Ok. Dark, twisty, and subversive. Has tonal similarities to Nocturnal Animals as well as Sex Lies and Videotape.
It starts dark, suspenseful, and confounding, and makes its way into being funny. There’s a certain type of humor that emerges when you’re in a dark place and go a few levels darker - the brain seems to treat it as absurd.
That’s the case with Elle.
We meet her as a rape victim, and project feelings of sympathy and support her way. We realize she’s not only tremendously strong and strong willed, but also a bit of a cold monster herself who - turns out - is turned on by the rape.
Each character is despicable and tends to inflict pain on each person around them. They’re all selfish and vindictive in an nihilistic sort of way. The main suspension of disbelief for Elle is that the characters could exist and that they’d spend time with each other. Most of their time is spent in explicit conflict with each other.
They all have dark, hidden, agendas that become that much darker once their revealed and - the twist for the audience - nothing changes.
We’re forced to challenge our expectations about human decency and the role of morality as presented in film, generally.
Paul Verhoeven here doesn’t so much show that being a good person helps or hurts, simply that life is full of random pain so what’s the point of being good?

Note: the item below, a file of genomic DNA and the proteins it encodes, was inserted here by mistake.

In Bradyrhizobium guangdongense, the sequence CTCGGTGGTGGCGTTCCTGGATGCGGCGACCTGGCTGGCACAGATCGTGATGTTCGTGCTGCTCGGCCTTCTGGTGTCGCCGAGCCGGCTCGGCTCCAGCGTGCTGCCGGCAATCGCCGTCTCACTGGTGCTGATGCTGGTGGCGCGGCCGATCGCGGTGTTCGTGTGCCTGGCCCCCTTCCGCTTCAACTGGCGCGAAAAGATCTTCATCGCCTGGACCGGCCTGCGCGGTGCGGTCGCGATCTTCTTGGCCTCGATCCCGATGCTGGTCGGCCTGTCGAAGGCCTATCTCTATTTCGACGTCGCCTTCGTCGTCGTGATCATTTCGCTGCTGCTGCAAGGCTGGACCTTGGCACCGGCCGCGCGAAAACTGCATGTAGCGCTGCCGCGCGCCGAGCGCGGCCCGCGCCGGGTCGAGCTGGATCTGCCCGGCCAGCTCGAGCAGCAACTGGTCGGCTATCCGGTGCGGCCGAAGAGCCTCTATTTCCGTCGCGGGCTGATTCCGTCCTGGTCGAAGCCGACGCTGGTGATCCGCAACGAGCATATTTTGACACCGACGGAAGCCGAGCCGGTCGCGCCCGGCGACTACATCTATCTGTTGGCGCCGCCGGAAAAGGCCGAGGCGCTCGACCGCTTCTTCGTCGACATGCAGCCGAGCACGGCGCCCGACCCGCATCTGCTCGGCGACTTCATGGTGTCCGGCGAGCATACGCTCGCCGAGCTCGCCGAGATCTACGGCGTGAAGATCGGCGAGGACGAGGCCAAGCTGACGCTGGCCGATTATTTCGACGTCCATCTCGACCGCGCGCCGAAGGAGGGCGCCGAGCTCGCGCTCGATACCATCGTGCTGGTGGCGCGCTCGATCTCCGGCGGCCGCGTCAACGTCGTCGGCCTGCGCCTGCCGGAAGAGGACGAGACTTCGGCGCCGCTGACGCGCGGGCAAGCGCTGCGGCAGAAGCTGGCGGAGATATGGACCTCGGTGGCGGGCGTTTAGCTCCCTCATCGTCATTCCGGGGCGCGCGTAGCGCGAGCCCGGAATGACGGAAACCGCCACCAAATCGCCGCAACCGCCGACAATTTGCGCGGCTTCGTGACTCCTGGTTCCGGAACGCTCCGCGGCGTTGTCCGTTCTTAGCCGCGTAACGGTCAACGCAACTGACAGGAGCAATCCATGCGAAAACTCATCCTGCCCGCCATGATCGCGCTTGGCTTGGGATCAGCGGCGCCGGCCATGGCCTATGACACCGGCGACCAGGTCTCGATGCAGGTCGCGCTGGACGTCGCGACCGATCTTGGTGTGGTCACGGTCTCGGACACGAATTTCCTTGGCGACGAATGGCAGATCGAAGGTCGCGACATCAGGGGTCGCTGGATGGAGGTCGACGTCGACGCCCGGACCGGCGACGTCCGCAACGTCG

The rapist does indeed get his come uppance, but not at the hand of his victim, at least not intentionally. His victim becomes a willing partner in the sexual deviance. Her son takes on the role, perhaps or society, of saying ‘this is not ok even if you like it.’
It’s a rabbit hole of darkness that gets so dark it’s funny. I actually prefer it to more self aware black comedies.
The lynch pin of it all is the lead - actress Isabelle Hubert. She manages to somehow come off humorous, likable, and charismatic while absorbing and shelling out psychological slaps across the face for the duration of the film.
Elle really explores the idea of victim and good and bad - ultimately that we’re all victims, maybe as a result of and because of the fact that we’re all monsters too.
We often see stories where the victim is righteous and the villain is not - here everyone is at fault and is a victim as well. A fun perspective, told through a tone that balances comedy and drama well.
Perhaps we’re all victims and the result is we become predators, thus perpetuating the cycle. And in Elle it’s a vicious one, that’s a ton of fun to watch.